The Otago Regional Council has awarded new contracts for
Dunedin public bus services, despite a threat from the New
Zealand Transport Agency that it would not subsidise the
The ORC has defended the decision to go ahead with the
contracts, with chief executive Peter Bodeker critical of the
pressure applied by the NZTA and the Ministry of Transport.
''We believe the public is going to get an enhanced service
and we are concerned a government department seems to be
riding roughshod over what we consider to be good management
of public funds, regional funds and national subsidies,'' Mr
The NZTA has taken issue with the council's regional public
transport plan, which included higher standards for public
buses than those imposed nationwide.
It also advised the council not to seek tenders for public
bus contracts, which were due to expire at the end of June,
but to instead roll over existing contracts until new
legislation was implemented. The council refused, seeking
tenders and awarding new three-year contracts.
The NZTA then indicated it would not subsidise public bus
services under those contracts.
''In our view the ORC is defining value for money very
narrowly - as short-term cost savings. It is for that reason
the NZTA does not intend to contribute to the cost of these
specific contracts, because they will not deliver best
services for passengers or best value for money for
ratepayers or taxpayers over the medium and long term,'' NZTA
southern regional director Jim Harland said.
Both agencies have said they would continue to negotiate, but
neither seemed willing to budge.
Mr Bodeker said the council might have to use ''contingency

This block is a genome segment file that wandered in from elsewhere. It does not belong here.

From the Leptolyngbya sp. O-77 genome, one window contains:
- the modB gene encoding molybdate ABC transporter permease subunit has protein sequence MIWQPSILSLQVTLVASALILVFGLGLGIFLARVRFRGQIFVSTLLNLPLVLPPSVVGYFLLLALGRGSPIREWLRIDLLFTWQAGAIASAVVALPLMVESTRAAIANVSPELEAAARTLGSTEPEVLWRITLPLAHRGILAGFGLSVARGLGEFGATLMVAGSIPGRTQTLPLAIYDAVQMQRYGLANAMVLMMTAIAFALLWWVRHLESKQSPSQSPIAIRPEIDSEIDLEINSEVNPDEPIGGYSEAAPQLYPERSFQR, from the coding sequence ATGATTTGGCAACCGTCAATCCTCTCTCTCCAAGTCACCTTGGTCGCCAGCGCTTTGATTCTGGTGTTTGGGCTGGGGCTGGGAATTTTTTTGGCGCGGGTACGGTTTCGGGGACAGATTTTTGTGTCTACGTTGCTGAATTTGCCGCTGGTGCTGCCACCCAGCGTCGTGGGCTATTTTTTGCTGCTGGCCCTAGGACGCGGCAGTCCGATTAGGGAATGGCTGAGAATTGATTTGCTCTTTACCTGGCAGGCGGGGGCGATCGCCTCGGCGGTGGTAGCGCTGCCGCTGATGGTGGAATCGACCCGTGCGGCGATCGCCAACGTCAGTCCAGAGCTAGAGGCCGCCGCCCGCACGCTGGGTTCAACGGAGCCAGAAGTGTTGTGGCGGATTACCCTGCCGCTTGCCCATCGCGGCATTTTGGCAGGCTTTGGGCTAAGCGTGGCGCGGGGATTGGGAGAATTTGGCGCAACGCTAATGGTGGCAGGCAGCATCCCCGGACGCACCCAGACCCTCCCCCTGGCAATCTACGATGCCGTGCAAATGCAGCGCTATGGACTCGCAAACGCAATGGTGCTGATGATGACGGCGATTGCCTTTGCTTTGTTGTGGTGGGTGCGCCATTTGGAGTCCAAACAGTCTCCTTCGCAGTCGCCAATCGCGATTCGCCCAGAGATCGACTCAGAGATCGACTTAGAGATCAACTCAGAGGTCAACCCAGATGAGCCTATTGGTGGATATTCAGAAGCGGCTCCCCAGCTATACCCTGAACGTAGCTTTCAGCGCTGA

funds'' which had been built up over the years by ratepayers.
He said money had been targeted for public transport and
ratepayers would not be directly affected.
The council had presented its tender outcome to the NZTA ''in
an effort to get them to reconsider their position with
regard to providing subsidy for these contracts'', Mr Bodeker
The council would save about $1 million over three years
under the new contracts, because bus services had been
tweaked and would run more efficiently.
''We were advised by the NZTA, and subsequently by the
Ministry of Transport, that we should not tender, that we
should just roll the contracts over and wait for new
legislation to come into place. But we proved that we could
be more efficient and make some savings by awarding
short-term contracts,'' Mr Bodeker said.
He said the ORC had met the NZTA halfway by cutting contracts
to three years from six or seven, and accepting tenders based
on national standards, not its own higher standards.
New legislation would take about two years to be implemented
at a regional level, he said, when contracts would be close
New contracts were awarded to Citibus (Corstorphine, St Clair
and Palmerston), while Ritchies picked up the Balaclava,
Kenmure and Helensburgh routes as well as week-night, Sunday
and public holiday services.